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India’s Central Bank Raises Key Lending Rate to 6.25 Percent

India’s central bank raised its benchmark lending rate Wednesday to tamp down rising inflation following an increase in oil prices.

The increase of one-quarter percentage point to 6.25 percent is the first since January 2014 and comes at a time when consumer inflation is at a four-year high.

The Reserve Bank of India said it expects inflation of 4.8 to 4.9 percent in the first half of the 2018-19 financial year, which started April 1.

More rate hikes are likely in coming months, said Shilan Shah of Capital Economics in a report.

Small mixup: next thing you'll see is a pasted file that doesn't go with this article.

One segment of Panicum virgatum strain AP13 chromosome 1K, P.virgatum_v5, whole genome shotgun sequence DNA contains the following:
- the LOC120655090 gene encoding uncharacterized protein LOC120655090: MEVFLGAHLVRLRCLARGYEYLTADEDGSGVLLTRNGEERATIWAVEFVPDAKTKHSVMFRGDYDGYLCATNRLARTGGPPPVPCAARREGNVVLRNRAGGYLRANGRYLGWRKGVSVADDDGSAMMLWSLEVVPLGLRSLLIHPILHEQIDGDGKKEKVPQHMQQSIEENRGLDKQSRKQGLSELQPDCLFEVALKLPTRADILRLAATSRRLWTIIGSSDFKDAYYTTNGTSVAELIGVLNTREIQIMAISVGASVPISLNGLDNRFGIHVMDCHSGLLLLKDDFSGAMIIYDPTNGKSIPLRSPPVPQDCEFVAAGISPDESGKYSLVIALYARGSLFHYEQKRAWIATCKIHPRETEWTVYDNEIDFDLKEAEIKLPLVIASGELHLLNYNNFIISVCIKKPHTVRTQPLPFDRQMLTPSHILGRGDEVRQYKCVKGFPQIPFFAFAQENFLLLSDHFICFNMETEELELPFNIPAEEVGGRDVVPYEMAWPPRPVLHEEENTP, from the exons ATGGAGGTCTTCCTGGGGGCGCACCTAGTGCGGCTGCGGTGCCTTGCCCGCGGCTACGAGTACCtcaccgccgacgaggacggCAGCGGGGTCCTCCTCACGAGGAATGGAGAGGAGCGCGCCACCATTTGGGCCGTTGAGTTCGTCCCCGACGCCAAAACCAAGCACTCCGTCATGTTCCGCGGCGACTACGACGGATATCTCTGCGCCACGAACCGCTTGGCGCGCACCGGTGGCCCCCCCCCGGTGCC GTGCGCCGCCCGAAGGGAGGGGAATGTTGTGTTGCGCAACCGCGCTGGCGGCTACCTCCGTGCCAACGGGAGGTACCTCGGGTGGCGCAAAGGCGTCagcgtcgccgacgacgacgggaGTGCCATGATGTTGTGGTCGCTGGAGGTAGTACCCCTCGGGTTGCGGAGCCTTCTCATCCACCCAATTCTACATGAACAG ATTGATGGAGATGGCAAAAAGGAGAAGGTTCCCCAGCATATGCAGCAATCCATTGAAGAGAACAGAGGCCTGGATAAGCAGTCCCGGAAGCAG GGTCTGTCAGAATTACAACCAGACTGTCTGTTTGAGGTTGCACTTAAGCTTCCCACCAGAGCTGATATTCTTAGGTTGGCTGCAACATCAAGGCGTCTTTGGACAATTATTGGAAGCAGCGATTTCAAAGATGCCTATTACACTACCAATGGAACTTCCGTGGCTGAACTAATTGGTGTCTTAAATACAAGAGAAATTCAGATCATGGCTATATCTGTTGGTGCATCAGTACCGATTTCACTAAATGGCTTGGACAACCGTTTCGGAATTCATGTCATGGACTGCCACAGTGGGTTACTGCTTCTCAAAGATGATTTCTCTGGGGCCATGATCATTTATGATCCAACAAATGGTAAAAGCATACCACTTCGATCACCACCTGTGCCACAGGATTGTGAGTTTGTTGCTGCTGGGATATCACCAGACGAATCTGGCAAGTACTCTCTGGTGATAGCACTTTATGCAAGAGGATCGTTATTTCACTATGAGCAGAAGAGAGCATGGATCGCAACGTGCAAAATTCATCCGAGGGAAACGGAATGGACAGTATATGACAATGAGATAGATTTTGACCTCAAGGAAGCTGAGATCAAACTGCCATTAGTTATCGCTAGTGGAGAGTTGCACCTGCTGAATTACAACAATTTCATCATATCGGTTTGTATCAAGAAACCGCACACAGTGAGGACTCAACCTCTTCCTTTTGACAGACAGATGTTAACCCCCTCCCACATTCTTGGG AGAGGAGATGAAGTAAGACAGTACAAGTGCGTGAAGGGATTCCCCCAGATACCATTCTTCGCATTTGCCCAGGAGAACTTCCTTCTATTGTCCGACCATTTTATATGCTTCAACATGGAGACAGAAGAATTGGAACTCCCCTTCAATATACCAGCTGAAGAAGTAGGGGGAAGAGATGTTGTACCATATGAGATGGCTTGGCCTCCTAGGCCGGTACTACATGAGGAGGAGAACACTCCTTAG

The bank said crude oil prices have been volatile, causing uncertainty to the inflation outlook. There was a 12 percent increase in the price of Indian crude basket, which was sharper than expected.

The bank forecast GDP growth for the 2018-19 financial year at 7.4 percent, up from the previous year’s 6.7 percent.

That increase has been underpinned by improved rural demand on the back of a bumper harvest and the government’s emphasis on rural housing and infrastructure.

The bank said the forecast of a normal June-September monsoon is a good sign for agricultural.

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